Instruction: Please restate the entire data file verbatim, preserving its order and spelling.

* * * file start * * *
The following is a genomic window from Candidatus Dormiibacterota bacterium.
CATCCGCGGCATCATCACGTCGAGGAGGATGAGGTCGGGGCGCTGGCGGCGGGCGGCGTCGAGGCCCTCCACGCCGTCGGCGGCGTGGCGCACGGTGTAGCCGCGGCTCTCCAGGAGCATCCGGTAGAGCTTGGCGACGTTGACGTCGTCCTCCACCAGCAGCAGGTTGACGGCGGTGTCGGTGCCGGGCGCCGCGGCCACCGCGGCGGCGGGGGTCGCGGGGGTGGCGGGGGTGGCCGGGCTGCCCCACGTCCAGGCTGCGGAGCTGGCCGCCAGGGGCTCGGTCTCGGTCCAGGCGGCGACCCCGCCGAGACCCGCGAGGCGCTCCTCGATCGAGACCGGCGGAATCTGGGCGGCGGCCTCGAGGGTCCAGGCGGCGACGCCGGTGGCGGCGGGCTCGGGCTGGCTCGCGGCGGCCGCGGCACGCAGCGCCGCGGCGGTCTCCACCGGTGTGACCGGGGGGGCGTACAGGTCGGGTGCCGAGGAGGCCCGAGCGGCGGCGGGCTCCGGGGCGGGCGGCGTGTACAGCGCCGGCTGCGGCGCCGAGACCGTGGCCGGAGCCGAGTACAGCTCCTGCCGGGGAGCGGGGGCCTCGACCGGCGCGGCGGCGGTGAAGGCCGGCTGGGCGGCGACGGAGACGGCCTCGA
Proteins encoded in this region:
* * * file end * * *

The following is a genomic window from Candidatus Dormiibacterota bacterium.
CATCCGCGGCATCATCACGTCGAGGAGGATGAGGTCGGGGCGCTGGCGGCGGGCGGCGTCGAGGCCCTCCACGCCGTCGGCGGCGTGGCGCACGGTGTAGCCGCGGCTCTCCAGGAGCATCCGGTAGAGCTTGGCGACGTTGACGTCGTCCTCCACCAGCAGCAGGTTGACGGCGGTGTCGGTGCCGGGCGCCGCGGCCACCGCGGCGGCGGGGGTCGCGGGGGTGGCGGGGGTGGCCGGGCTGCCCCACGTCCAGGCTGCGGAGCTGGCCGCCAGGGGCTCGGTCTCGGTCCAGGCGGCGACCCCGCCGAGACCCGCGAGGCGCTCCTCGATCGAGACCGGCGGAATCTGGGCGGCGGCCTCGAGGGTCCAGGCGGCGACGCCGGTGGCGGCGGGCTCGGGCTGGCTCGCGGCGGCCGCGGCACGCAGCGCCGCGGCGGTCTCCACCGGTGTGACCGGGGGGGCGTACAGGTCGGGTGCCGAGGAGGCCCGAGCGGCGGCGGGCTCCGGGGCGGGCGGCGTGTACAGCGCCGGCTGCGGCGCCGAGACCGTGGCCGGAGCCGAGTACAGCTCCTGCCGGGGAGCGGGGGCCTCGACCGGCGCGGCGGCGGTGAAGGCCGGCTGGGCGGCGACGGAGACGGCCTCGA
Proteins encoded in this region: